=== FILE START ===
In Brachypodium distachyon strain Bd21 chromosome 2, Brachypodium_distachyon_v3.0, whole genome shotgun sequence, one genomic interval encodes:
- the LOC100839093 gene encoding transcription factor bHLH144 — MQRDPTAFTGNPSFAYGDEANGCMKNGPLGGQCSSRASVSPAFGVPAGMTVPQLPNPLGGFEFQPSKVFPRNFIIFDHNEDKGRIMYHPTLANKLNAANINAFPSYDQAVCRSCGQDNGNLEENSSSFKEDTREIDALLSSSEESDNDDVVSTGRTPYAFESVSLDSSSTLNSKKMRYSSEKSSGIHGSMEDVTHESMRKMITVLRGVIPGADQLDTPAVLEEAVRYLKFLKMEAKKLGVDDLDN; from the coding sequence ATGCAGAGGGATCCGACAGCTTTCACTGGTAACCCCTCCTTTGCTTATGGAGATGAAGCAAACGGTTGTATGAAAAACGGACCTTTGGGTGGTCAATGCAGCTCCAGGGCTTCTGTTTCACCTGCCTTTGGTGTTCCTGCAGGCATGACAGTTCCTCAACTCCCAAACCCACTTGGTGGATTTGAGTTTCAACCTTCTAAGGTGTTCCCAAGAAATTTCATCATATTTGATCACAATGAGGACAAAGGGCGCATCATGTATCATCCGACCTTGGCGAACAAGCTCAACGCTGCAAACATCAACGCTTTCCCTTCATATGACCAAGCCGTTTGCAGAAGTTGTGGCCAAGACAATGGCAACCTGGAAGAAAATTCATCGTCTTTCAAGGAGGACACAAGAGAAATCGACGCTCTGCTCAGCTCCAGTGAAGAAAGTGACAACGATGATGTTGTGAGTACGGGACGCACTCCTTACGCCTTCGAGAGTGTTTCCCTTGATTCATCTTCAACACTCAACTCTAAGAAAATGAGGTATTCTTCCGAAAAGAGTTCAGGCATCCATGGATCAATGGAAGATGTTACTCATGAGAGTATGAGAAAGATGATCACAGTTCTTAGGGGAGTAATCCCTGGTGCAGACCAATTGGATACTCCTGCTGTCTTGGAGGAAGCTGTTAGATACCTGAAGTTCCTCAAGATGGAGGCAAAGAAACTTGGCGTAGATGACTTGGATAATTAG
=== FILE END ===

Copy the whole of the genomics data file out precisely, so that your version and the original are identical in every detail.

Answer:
In Brachypodium distachyon strain Bd21 chromosome 2, Brachypodium_distachyon_v3.0, whole genome shotgun sequence, one genomic interval encodes:
- the LOC100839093 gene encoding transcription factor bHLH144 — MQRDPTAFTGNPSFAYGDEANGCMKNGPLGGQCSSRASVSPAFGVPAGMTVPQLPNPLGGFEFQPSKVFPRNFIIFDHNEDKGRIMYHPTLANKLNAANINAFPSYDQAVCRSCGQDNGNLEENSSSFKEDTREIDALLSSSEESDNDDVVSTGRTPYAFESVSLDSSSTLNSKKMRYSSEKSSGIHGSMEDVTHESMRKMITVLRGVIPGADQLDTPAVLEEAVRYLKFLKMEAKKLGVDDLDN; from the coding sequence ATGCAGAGGGATCCGACAGCTTTCACTGGTAACCCCTCCTTTGCTTATGGAGATGAAGCAAACGGTTGTATGAAAAACGGACCTTTGGGTGGTCAATGCAGCTCCAGGGCTTCTGTTTCACCTGCCTTTGGTGTTCCTGCAGGCATGACAGTTCCTCAACTCCCAAACCCACTTGGTGGATTTGAGTTTCAACCTTCTAAGGTGTTCCCAAGAAATTTCATCATATTTGATCACAATGAGGACAAAGGGCGCATCATGTATCATCCGACCTTGGCGAACAAGCTCAACGCTGCAAACATCAACGCTTTCCCTTCATATGACCAAGCCGTTTGCAGAAGTTGTGGCCAAGACAATGGCAACCTGGAAGAAAATTCATCGTCTTTCAAGGAGGACACAAGAGAAATCGACGCTCTGCTCAGCTCCAGTGAAGAAAGTGACAACGATGATGTTGTGAGTACGGGACGCACTCCTTACGCCTTCGAGAGTGTTTCCCTTGATTCATCTTCAACACTCAACTCTAAGAAAATGAGGTATTCTTCCGAAAAGAGTTCAGGCATCCATGGATCAATGGAAGATGTTACTCATGAGAGTATGAGAAAGATGATCACAGTTCTTAGGGGAGTAATCCCTGGTGCAGACCAATTGGATACTCCTGCTGTCTTGGAGGAAGCTGTTAGATACCTGAAGTTCCTCAAGATGGAGGCAAAGAAACTTGGCGTAGATGACTTGGATAATTAG